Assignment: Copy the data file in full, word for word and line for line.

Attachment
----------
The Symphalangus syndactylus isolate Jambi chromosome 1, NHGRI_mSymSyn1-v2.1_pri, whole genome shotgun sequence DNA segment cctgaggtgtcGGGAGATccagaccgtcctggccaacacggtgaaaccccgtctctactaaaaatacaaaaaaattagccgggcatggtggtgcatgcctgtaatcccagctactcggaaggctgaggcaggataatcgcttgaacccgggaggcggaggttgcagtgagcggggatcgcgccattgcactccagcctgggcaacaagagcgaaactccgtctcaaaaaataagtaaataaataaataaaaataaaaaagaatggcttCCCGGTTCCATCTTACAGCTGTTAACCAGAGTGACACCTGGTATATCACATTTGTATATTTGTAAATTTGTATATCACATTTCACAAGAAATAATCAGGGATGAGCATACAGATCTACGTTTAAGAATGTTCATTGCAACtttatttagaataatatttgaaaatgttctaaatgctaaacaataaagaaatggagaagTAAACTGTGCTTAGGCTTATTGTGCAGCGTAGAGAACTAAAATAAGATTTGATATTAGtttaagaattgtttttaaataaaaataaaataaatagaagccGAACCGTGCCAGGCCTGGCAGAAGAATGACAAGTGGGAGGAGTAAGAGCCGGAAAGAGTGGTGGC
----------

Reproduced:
The Symphalangus syndactylus isolate Jambi chromosome 1, NHGRI_mSymSyn1-v2.1_pri, whole genome shotgun sequence DNA segment cctgaggtgtcGGGAGATccagaccgtcctggccaacacggtgaaaccccgtctctactaaaaatacaaaaaaattagccgggcatggtggtgcatgcctgtaatcccagctactcggaaggctgaggcaggataatcgcttgaacccgggaggcggaggttgcagtgagcggggatcgcgccattgcactccagcctgggcaacaagagcgaaactccgtctcaaaaaataagtaaataaataaataaaaataaaaaagaatggcttCCCGGTTCCATCTTACAGCTGTTAACCAGAGTGACACCTGGTATATCACATTTGTATATTTGTAAATTTGTATATCACATTTCACAAGAAATAATCAGGGATGAGCATACAGATCTACGTTTAAGAATGTTCATTGCAACtttatttagaataatatttgaaaatgttctaaatgctaaacaataaagaaatggagaagTAAACTGTGCTTAGGCTTATTGTGCAGCGTAGAGAACTAAAATAAGATTTGATATTAGtttaagaattgtttttaaataaaaataaaataaatagaagccGAACCGTGCCAGGCCTGGCAGAAGAATGACAAGTGGGAGGAGTAAGAGCCGGAAAGAGTGGTGGC